Speed, strength and size are core elements of a pass rushing prospect. Technically, hand placement and ability to bend the arc (referring to a player's ability to stay strong while being pushed around the pocket) are also key traits scouts will look for in a prospect.
Washington defensive end/outside linebacker Hau'oli Kikaha lacks size and doesn't play particularly strong, but he has many other qualities that make him an intriguing player. His unique background in mixed martial arts, Judo and wrestling give him an advanced understanding of hand usage. Add to that skill set his natural athleticism and relentless motor, and you have an an interesting pass rusher to watch heading toward April.
If Steelers OLB James Harrison is a mauler, Kikaha is more of a speed rusher. Harrison made his mark in the NFL and with the Steelers through a tenacious pass rush and an excellent bend around the arc. Take away the power and strength - something Harrison developed for several years before making an impact in the NFL in 2007 - but keep what seems like an advanced awareness of technique, you'll see some of Kikaha. In this play this past season against Hawaii, Kikaha moves outside the left tackle by knocking his hands down and ripping upward to keep the blocker's hands off him. His depth draws the running back over to provide help. He gets deep in his rush, and pushes the pocket forward. This leads to the Huskies' sack, but also watch him spin back to the inside away from the running back and accelerate toward the passer. He may not have gotten the sack, but he clearly got the quarterback and the protection scheme paying attention to him. That kind of speed and the depths at which he reached before his initial burst was stopped raises an eyebrow.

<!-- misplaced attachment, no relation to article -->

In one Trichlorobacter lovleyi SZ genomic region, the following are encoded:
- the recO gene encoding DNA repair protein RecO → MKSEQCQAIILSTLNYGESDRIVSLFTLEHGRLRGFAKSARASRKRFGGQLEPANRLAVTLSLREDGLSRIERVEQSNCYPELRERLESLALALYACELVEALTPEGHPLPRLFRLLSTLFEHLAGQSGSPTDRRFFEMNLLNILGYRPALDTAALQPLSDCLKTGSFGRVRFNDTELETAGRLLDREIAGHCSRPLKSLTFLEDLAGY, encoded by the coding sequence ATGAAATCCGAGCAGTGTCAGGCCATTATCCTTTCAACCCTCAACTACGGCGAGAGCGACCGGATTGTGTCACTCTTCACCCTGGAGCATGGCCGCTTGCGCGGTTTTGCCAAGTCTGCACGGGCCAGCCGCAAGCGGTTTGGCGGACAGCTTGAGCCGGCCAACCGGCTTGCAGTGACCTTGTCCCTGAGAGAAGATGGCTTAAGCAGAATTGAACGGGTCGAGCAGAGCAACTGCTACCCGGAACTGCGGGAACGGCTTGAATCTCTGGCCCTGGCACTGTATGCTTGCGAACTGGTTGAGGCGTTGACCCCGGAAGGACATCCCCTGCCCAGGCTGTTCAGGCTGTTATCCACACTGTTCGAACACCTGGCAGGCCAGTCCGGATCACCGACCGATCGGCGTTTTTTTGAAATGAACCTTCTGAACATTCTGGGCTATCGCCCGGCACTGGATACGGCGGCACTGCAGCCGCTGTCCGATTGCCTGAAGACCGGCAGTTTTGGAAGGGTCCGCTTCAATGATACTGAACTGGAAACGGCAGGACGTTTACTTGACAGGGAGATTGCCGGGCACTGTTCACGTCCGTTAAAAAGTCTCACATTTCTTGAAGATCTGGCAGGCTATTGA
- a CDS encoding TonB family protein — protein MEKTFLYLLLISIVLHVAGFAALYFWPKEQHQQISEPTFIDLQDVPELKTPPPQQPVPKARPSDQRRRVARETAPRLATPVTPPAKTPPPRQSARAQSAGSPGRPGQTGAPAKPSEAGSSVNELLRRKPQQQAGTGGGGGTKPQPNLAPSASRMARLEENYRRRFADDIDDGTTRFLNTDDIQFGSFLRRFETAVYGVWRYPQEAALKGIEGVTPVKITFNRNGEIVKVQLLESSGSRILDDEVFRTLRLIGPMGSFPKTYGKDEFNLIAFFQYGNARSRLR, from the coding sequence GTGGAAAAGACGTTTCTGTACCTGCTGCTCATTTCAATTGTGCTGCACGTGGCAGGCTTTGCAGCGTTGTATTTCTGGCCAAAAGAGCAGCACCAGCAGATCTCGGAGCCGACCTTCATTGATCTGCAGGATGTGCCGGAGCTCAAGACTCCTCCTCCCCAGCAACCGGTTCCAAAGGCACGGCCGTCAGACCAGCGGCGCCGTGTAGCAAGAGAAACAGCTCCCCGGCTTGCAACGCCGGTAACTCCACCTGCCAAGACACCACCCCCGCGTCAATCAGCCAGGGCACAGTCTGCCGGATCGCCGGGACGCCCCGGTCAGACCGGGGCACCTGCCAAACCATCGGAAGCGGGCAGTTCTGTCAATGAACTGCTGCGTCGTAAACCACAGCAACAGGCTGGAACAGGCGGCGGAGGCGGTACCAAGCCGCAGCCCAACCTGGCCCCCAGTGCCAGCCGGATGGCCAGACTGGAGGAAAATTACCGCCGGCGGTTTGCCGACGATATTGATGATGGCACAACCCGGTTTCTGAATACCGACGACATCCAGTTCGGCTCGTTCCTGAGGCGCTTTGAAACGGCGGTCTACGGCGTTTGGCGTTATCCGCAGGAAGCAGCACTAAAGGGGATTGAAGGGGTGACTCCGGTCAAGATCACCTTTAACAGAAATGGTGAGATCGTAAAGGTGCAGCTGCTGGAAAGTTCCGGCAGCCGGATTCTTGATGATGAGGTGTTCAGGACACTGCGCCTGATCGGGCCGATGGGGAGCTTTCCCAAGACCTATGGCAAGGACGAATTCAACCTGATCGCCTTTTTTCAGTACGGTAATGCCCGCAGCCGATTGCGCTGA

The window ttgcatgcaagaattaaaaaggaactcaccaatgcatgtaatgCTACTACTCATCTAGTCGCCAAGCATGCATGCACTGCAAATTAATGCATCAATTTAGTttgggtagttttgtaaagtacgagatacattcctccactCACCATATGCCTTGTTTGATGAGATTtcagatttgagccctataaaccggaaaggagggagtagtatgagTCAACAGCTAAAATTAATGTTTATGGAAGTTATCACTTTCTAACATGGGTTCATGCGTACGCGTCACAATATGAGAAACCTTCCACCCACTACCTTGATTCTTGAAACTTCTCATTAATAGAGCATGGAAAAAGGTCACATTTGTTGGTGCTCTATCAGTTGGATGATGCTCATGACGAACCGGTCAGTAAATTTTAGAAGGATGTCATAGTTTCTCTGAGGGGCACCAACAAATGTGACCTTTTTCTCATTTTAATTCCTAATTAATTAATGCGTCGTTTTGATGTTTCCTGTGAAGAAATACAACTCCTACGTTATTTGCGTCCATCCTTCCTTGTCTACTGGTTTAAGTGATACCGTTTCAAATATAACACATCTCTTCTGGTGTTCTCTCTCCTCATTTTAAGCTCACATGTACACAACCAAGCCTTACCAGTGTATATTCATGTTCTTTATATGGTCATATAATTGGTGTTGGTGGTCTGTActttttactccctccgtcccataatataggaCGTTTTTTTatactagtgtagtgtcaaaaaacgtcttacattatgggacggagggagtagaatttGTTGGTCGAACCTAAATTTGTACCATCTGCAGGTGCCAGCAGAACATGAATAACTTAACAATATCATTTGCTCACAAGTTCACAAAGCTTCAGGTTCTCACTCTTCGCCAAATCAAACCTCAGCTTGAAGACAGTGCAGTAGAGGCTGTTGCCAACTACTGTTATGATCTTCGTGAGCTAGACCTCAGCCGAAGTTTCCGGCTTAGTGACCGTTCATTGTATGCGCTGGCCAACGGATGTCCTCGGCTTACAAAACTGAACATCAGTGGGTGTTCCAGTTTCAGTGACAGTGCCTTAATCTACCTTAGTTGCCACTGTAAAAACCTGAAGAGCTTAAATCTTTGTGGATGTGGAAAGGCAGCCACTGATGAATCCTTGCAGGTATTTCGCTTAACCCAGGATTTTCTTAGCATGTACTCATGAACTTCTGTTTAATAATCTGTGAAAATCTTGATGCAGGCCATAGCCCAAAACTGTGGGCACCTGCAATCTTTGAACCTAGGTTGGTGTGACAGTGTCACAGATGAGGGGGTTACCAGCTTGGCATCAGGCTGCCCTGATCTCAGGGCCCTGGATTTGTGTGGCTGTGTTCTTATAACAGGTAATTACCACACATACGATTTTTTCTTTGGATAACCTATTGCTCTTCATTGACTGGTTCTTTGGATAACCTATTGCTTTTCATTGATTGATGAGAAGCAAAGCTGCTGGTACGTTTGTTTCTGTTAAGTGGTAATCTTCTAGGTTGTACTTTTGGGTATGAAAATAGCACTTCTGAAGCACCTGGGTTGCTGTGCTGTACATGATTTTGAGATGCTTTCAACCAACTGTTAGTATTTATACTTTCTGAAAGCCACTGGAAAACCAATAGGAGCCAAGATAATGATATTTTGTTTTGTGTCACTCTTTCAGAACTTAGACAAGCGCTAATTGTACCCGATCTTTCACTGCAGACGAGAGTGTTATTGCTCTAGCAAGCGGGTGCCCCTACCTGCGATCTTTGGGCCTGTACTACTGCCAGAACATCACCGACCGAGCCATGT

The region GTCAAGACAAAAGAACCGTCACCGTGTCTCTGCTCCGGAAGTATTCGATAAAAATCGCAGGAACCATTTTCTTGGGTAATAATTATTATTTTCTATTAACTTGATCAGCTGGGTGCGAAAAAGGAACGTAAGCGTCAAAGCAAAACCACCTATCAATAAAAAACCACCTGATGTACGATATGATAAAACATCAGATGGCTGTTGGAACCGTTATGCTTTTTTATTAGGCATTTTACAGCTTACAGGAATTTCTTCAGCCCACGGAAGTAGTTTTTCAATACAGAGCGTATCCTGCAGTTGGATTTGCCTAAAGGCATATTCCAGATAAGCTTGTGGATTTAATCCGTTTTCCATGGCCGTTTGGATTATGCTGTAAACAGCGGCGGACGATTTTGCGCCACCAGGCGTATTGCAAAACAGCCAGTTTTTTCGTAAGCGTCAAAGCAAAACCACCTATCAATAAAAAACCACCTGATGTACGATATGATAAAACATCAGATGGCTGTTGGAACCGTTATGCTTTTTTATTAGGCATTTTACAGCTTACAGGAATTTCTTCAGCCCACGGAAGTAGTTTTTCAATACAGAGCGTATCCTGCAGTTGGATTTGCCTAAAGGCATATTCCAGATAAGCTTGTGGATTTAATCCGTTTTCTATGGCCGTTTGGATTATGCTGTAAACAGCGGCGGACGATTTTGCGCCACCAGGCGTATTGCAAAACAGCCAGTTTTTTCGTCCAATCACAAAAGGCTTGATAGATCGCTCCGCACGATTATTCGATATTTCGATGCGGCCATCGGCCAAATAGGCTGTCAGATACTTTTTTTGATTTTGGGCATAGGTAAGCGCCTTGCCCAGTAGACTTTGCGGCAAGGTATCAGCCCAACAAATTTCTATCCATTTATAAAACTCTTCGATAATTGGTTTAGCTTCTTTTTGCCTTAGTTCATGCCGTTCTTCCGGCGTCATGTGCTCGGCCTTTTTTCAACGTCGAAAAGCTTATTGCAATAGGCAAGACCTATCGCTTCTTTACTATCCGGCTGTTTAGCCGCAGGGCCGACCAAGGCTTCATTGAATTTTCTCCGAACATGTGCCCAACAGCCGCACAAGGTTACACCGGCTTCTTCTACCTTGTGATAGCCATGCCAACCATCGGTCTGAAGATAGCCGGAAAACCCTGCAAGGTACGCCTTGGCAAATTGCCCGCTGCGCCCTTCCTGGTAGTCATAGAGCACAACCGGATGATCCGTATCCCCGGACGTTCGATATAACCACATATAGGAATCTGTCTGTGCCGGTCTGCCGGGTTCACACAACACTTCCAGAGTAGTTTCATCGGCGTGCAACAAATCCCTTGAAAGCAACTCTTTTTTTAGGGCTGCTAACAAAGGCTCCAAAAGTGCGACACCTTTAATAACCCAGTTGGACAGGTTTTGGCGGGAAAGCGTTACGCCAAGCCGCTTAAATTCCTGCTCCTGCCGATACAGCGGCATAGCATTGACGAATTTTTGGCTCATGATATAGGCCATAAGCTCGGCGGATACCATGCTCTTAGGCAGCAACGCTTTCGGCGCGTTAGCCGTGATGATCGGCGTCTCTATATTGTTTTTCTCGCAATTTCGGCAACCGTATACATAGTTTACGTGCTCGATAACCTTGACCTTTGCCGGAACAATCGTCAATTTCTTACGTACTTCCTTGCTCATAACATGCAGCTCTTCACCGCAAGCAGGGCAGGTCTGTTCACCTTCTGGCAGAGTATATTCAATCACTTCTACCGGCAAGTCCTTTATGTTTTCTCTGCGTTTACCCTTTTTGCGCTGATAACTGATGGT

It's not always just about that Harrison-like power on the edge. Timing and precision are important as well. If Kikaha isn't a brawler, he's a tactician. Either way, he's fighting. To use a boxing metaphor, watch his left arm deliver a smooth, effective jab to keep the tackle off his body before the tackle has a chance to drive him around the arc as they try to set up a middle screen. He throws his right arm down and clears his route to the passer, destroying the play. It's a quick strike, one that isn't going to knock the tackle back, but he's using his arms as potent, if not dangerous, weapons. The less a tackle can get inside the rusher, the more able the rusher is going to be to find the ball. And when they have to reach to get him, he knows how, again, to use his hands to keep his path straight. The tackle is at a disadvantage from the start, but has a chance to make a late push on Kikaha to force him out of the pocket. Kikaha swats his hand down, putting no power into his shove at all. Even better, Kikaha has the opportunity to completely destroy the quarterback, but he's looking at the ball the whole way. Explosive plays like this are why he's being mentioned as a potential second day pick. Size issues will be a concern for scouts evaluating Kikaha, but so will his stiffness in coverage. Clips like this present something of a negative for him as a three-down outside linebacker. He drops to where he should be in his middle zone, but when he sees the receiver breaking across the middle, he takes a bit longer than what's ideal to move along with him. While he's ultimately keeping the receiver in front of him as he's leaving his zone, it was probably the easiest throw and catch Illinois had all game. It's not a technique issue, but the amount of time it took Kikaha to change direction again and accelerate is what scouts refer to as "stiffness." It's difficult to overcome that as a player. A pure pass rusher, certainly among the best at the art of pass rush in this draft, but limitations against the run and in pass coverage will likely be the reasons he falls out of the first round. If he's too one-dimensional for the first 57 picks in the draft, it wouldn't be a surprise if the Steelers take a long, hard look at the pass rush ace from Washington.